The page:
But then there are also the words that I need to branch and look up in order to understand those ones from above, words that are used in the definitions or other sample sentences that also have to be defined and added. Sometimes I’m able to find a good illustrative sentence or phrase for those, other times it is still left vague and I want to add it but I end up with a generic sentence that just lacks the context and punch of the first kind.

      I think if all the sentences could be the first type, then sure, those links are strong and help me to remember. But they’re not, and a certain bit of groundwork and time has to be put in in order to get those. That’s where I think the pre-made decks help, so when I encounter a card, I know that I have the tools already available to understand and grasp it, and that those are helping build a framework so that more cards can be of the first type when I add them in the future.

    • I think it comes down to the learner, his style, his motivation and his time. People can do it pre-made, or all on their own, or both, or not even use Anki at all.

  8. I’ve used a combination of pre-made and self-made decks, and find both to be useful for different reasons. When I was first getting (back) into studying, I grabbed some pre-made Genki I+II decks so I could immediately start studying without the tedium of entering a million new cards. But I also had already worked through those books years prior, so it was more like review.

    (And I had (made the mistake of?) using renshuu.org back then, so all my past cards and review data now lived, un-export-able, on that site.)

    Anyway, I love the control of making my own cards. Picking sentences that I find interesting or meaningful, or have the perfect combination of elements that I’d like to reinforce. I also found that, while my pre-made Genki cards are still in my rotation, I’ve edited/deleted/fixed a whole lot of them. So it was a time-saver up front, but I still wound up giving many of them a personal touch.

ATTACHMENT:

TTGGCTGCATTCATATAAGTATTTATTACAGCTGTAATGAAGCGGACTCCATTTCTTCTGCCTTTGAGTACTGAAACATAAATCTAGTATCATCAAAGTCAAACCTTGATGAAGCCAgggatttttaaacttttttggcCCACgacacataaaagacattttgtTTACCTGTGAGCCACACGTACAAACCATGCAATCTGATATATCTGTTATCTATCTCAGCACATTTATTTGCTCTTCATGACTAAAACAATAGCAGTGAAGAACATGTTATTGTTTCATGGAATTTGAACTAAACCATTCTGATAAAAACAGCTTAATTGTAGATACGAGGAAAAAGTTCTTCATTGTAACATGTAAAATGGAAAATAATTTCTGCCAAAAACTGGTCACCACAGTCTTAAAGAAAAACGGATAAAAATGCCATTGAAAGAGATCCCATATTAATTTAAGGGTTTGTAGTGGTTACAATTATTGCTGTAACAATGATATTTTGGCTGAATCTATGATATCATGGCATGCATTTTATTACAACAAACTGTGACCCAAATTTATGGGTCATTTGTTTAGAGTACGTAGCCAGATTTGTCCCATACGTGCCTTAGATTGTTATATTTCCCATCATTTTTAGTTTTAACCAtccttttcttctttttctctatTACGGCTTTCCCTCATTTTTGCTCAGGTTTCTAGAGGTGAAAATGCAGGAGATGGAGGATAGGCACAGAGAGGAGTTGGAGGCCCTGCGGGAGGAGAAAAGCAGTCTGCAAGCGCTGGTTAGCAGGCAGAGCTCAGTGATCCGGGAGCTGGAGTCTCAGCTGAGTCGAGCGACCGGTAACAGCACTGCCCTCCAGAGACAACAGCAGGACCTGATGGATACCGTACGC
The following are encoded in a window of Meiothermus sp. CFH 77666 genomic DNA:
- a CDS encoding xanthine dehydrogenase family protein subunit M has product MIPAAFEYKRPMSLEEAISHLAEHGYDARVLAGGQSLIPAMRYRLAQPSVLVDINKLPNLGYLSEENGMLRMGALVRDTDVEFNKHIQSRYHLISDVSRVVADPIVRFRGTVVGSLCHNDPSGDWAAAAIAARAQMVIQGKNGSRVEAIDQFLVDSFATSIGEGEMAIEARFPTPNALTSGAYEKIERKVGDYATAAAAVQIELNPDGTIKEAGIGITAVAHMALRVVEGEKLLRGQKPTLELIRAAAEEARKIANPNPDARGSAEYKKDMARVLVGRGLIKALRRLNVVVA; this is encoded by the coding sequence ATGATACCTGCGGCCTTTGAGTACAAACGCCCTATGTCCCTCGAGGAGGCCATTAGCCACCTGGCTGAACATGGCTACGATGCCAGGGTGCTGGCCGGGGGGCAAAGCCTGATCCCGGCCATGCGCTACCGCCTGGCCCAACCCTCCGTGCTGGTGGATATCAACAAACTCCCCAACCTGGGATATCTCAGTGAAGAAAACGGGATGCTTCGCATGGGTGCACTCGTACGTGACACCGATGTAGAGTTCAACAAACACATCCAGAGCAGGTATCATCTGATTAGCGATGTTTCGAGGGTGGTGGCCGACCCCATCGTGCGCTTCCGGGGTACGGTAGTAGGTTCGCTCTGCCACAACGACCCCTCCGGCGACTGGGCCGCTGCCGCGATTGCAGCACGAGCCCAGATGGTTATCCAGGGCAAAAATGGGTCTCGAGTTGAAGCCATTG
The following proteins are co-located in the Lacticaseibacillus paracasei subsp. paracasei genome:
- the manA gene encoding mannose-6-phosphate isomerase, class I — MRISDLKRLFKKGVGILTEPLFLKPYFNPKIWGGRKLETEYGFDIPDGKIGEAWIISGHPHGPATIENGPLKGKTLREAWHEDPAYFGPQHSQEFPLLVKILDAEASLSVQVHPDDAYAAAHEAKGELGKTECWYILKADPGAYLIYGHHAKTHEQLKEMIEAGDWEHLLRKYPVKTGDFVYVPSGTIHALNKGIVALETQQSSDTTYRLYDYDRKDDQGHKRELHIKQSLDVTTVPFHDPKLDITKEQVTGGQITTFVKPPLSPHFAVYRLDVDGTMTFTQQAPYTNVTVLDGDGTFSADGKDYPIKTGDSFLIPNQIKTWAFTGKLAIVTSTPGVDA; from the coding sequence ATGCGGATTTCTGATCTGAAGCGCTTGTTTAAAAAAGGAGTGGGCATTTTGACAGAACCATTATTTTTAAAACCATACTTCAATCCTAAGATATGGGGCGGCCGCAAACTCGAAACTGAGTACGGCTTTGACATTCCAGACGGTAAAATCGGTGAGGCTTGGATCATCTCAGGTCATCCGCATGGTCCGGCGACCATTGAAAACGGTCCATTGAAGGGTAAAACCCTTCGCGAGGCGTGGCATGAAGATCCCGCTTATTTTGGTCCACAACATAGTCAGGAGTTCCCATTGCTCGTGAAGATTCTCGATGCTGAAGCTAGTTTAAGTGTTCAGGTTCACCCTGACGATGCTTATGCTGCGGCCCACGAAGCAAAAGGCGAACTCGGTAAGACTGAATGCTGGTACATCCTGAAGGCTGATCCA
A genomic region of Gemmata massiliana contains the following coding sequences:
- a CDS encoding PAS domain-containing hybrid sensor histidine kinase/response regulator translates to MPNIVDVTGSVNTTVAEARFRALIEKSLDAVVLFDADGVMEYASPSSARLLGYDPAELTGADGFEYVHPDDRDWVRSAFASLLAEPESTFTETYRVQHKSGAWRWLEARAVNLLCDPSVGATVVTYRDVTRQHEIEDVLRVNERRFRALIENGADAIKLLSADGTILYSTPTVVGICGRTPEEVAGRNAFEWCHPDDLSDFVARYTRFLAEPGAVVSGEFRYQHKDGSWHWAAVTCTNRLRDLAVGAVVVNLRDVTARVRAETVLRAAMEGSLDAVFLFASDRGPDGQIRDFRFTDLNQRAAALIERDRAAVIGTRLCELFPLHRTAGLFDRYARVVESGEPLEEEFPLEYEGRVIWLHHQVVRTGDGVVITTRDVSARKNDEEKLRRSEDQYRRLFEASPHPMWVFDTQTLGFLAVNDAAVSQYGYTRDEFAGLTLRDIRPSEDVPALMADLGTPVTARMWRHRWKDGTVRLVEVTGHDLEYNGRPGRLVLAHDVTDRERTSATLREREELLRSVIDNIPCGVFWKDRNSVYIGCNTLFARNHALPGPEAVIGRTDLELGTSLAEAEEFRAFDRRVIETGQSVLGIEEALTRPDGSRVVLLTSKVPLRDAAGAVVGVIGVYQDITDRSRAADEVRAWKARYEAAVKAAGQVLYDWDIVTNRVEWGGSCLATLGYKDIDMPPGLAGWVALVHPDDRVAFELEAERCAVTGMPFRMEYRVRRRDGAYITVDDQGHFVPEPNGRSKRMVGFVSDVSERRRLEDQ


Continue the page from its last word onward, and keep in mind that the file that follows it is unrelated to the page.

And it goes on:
(Also had to remove redundancies for stuff I had already added myself, or had come with other pre-made decks, &c. That’s probably the biggest danger with pre-made decks, actually, though even that’s not so bad.)

    So yeah… the real lesson here is that, whether your cards are pre-made or self-made, don’t make the mistake of letting someone else control your review data! At least you BUY Adshap’s decks, not just “rent” access to them like with some sites.

    • Sounds like you’ve had a great experience making your own cards.

      That’s rough about not being able to get your data out of renshuu.org. I highly agree that making the decks your own and fully under your control is essential. It becomes such an important item to you, the thought of not being able to use it because someone else is in charge of it is not a pleasant one.

      It reminds me of when I first started using Anki and was pouring everything I had into it. And I thought, “what happens if Anki fails and the creator decides to drop the site?” I made sure to have a copy of the program if it ever was going to be the last version.

      • Yeah, I really just hadn’t considered how long-term my review data would be. I figured I’d just need to review the terms on renshuu.org “until I knew them”. I didn’t realize that “until I knew them” would potentially stretch until the end of time…

        Also another VERY important point in Anki’s favor: it’s open source. Even if Damien Elmes gets hit by a truck tomorrow, decides to create a for-pay version, whatever — I just can fork the code from that point and continue undisturbed. Open source is great for software longevity.

        But yeah, getting back to the question at-hand… in my opinion, even a pre-made deck becomes YOUR deck once you start reviewing it. I don’t think it matters much where it came from initially. So if it saves you time up front, buy a deck and don’t worry about it!

        Plus, it helps support this site, so… you know… no harm there :D

  9. I very much believe in pre-made decks if only because you need to study core words, the ones that are most useful and common. If you go out on your own and just make decks using any old words you come across you end up studying lots of words that are less useful. It’s inevitable and it slows down your acquisition of the words you really need to learn, particularly if you plan on taking JLPT.

    I’ve made tons of my own decks and I actually think it’s more enjoyable than using premade decks so calling people lazy for using premade decks is kind of against the grain for me. It takes discipline to stick to one thing and make real progress in a Core deck that has the words you -need- to learn. At the same time you don’t need to waste time -making- the deck, just using it. It’s win win.

    • One thing I really hate about the one deck is feeling that I’m learning words that, while useful, I couldn’t care less whether I knew them at that point in time. Premades are made in a thoughtful and well designed order. I love that.

      • The One Deck was made way before the designed and ordered Jalup deck series. It definitely in some parts is somewhat personalized to me and my interests. The One Deck has been really replaced by the Jalup Decks, but I know some people like to have access to a massive amount of J-J sentences (while a bit chaotic), so that’s why I still offer it.

    • I agree that they definitely both have their uses, and it often comes down to studying style and what you want to gain out of it.